HL Deb 31 August 1914 vol 17 cc571-2

My Lords, I do not know whether the noble Marquess who leads the House is disposed to take advantage of this interval in order to give us some idea of the intentions of His Majesty's Government with regard to the course of business during the next few days.


My Lords, I understand that in another place the Prime Minister is about to propose an adjournment of that House until Wednesday week, September 9, and, if it should be agreeable to your Lordships' House, when we are in a position to move the adjournment to-day we will make a similar Motion. Then, I hope, when we meet again that after such time as may be necessary to conclude business we may be in a position to advise the Prorogation of Parliament. Of course, the question will then arise as to the position, in the altered circumstances which now exist, of the various Bills which are under the Parliament Act. The House will remember that I put down the Government of Ireland Bill for Second Reading on June 30 last. It was not taken on that day because the Amending Bill was then in process of being considered, and we proceeded instead with the Council of India Bill. When we return I shall again place the Government of Ireland Bill on the Paper for Second Reading, that being done in the ordinary course of business. Both Houses will then have to consider, after discussion in the House of Commons and here, what further measure is necessary to ensure that so far as possible the situation is not radically altered by the events which are taking place in Europe. We shall be prepared then to produce our proposals with that object. I wish we could have produced them now, but the House will understand that the pressure of business upon us all has been so heavy of late that it has not been possible to produce them so far, but we shall do so after this short interval. I have no doubt, also, that noble Lords opposite and the Opposition generally will reflect on the whole position and the various possibilities which exist for carrying out the object I have indicated. My noble friend Lord Beauchamp is not able to be here to-day, but what I have said applies mutatis mutandis also to the Welsh Church Bill. I am afraid that that is all the information I can give to your Lordships to-day, but it shows, I think, with sufficient clearness what the course of business is likely to be when we resume our deliberations on Wednesday week.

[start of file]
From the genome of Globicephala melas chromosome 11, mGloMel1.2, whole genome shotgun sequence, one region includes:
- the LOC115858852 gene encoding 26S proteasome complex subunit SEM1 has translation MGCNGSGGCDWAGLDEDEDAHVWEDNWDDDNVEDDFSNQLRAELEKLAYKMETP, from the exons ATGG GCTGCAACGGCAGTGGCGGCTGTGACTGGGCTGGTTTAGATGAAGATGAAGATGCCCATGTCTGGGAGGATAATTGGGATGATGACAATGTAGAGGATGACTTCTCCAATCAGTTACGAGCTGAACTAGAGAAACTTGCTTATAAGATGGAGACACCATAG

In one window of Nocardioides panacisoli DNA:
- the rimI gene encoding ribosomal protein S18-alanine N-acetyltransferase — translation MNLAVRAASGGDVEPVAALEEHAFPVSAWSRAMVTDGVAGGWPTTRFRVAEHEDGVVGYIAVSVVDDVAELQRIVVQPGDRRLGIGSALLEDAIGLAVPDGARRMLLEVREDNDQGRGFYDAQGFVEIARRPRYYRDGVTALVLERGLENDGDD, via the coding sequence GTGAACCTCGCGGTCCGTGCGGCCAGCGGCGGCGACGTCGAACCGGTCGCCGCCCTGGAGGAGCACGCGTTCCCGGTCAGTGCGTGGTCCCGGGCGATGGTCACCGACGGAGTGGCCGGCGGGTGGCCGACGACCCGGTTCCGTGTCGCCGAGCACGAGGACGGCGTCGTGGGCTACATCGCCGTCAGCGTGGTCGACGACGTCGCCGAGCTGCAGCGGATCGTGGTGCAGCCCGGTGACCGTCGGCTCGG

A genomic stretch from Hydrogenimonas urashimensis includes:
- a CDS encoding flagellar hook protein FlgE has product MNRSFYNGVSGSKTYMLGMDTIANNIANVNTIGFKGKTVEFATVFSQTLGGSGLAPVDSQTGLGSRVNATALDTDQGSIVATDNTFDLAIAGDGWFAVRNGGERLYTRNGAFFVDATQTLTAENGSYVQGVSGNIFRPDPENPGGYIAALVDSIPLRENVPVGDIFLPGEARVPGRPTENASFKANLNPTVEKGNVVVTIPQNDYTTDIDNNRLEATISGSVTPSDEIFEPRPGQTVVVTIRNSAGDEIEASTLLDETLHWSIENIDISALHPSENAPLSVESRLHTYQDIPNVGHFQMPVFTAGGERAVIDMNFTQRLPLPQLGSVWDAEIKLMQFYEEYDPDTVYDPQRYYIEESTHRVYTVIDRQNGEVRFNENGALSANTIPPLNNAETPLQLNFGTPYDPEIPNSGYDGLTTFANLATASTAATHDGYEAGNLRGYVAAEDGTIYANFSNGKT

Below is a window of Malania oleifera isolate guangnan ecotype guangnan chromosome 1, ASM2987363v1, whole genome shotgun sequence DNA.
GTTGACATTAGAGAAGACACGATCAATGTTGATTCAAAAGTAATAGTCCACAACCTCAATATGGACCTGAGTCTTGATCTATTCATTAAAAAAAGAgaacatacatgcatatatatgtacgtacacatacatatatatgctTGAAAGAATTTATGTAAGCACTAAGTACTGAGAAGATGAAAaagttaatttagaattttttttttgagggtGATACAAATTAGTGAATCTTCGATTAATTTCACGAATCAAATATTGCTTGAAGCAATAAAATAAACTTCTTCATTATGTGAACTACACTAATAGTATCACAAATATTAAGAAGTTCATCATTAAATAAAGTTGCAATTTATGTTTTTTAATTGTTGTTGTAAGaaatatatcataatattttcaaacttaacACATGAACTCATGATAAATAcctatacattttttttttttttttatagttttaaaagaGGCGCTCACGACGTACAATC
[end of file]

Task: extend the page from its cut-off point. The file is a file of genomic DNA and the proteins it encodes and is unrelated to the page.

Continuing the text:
House adjourned during pleasure.

House resumed.